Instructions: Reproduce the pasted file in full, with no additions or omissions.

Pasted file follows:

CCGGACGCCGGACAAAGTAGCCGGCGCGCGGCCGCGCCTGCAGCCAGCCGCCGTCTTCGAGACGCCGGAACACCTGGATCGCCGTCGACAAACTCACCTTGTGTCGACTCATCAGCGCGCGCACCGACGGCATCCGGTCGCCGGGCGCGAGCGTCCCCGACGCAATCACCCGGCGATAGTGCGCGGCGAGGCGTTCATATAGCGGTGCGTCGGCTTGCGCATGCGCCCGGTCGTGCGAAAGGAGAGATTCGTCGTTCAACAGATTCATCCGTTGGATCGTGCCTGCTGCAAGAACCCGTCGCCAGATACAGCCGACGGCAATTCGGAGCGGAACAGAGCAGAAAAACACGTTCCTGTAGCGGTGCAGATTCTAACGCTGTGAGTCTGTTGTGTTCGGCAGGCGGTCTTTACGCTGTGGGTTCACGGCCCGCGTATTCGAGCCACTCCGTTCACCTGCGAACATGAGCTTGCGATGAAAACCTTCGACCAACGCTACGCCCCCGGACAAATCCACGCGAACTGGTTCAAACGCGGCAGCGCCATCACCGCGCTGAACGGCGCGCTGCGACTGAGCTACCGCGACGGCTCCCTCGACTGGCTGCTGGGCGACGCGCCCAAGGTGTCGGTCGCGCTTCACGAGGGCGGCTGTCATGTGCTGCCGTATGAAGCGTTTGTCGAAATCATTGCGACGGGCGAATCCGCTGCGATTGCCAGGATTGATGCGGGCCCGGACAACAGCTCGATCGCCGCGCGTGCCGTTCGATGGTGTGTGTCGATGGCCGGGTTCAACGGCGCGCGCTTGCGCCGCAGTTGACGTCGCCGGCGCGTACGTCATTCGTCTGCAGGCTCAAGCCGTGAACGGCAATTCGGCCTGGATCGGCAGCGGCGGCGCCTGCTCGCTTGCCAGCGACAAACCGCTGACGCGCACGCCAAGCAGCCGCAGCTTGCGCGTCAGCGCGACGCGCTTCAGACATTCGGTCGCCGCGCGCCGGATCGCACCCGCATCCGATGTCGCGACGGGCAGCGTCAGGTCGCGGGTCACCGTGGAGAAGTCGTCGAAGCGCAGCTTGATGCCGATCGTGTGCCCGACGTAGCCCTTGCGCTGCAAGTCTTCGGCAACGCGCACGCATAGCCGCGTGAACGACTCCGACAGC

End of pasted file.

CCGGACGCCGGACAAAGTAGCCGGCGCGCGGCCGCGCCTGCAGCCAGCCGCCGTCTTCGAGACGCCGGAACACCTGGATCGCCGTCGACAAACTCACCTTGTGTCGACTCATCAGCGCGCGCACCGACGGCATCCGGTCGCCGGGCGCGAGCGTCCCCGACGCAATCACCCGGCGATAGTGCGCGGCGAGGCGTTCATATAGCGGTGCGTCGGCTTGCGCATGCGCCCGGTCGTGCGAAAGGAGAGATTCGTCGTTCAACAGATTCATCCGTTGGATCGTGCCTGCTGCAAGAACCCGTCGCCAGATACAGCCGACGGCAATTCGGAGCGGAACAGAGCAGAAAAACACGTTCCTGTAGCGGTGCAGATTCTAACGCTGTGAGTCTGTTGTGTTCGGCAGGCGGTCTTTACGCTGTGGGTTCACGGCCCGCGTATTCGAGCCACTCCGTTCACCTGCGAACATGAGCTTGCGATGAAAACCTTCGACCAACGCTACGCCCCCGGACAAATCCACGCGAACTGGTTCAAACGCGGCAGCGCCATCACCGCGCTGAACGGCGCGCTGCGACTGAGCTACCGCGACGGCTCCCTCGACTGGCTGCTGGGCGACGCGCCCAAGGTGTCGGTCGCGCTTCACGAGGGCGGCTGTCATGTGCTGCCGTATGAAGCGTTTGTCGAAATCATTGCGACGGGCGAATCCGCTGCGATTGCCAGGATTGATGCGGGCCCGGACAACAGCTCGATCGCCGCGCGTGCCGTTCGATGGTGTGTGTCGATGGCCGGGTTCAACGGCGCGCGCTTGCGCCGCAGTTGACGTCGCCGGCGCGTACGTCATTCGTCTGCAGGCTCAAGCCGTGAACGGCAATTCGGCCTGGATCGGCAGCGGCGGCGCCTGCTCGCTTGCCAGCGACAAACCGCTGACGCGCACGCCAAGCAGCCGCAGCTTGCGCGTCAGCGCGACGCGCTTCAGACATTCGGTCGCCGCGCGCCGGATCGCACCCGCATCCGATGTCGCGACGGGCAGCGTCAGGTCGCGGGTCACCGTGGAGAAGTCGTCGAAGCGCAGCTTGATGCCGATCGTGTGCCCGACGTAGCCCTTGCGCTGCAAGTCTTCGGCAACGCGCACGCATAGCCGCGTGAACGACTCCGACAGC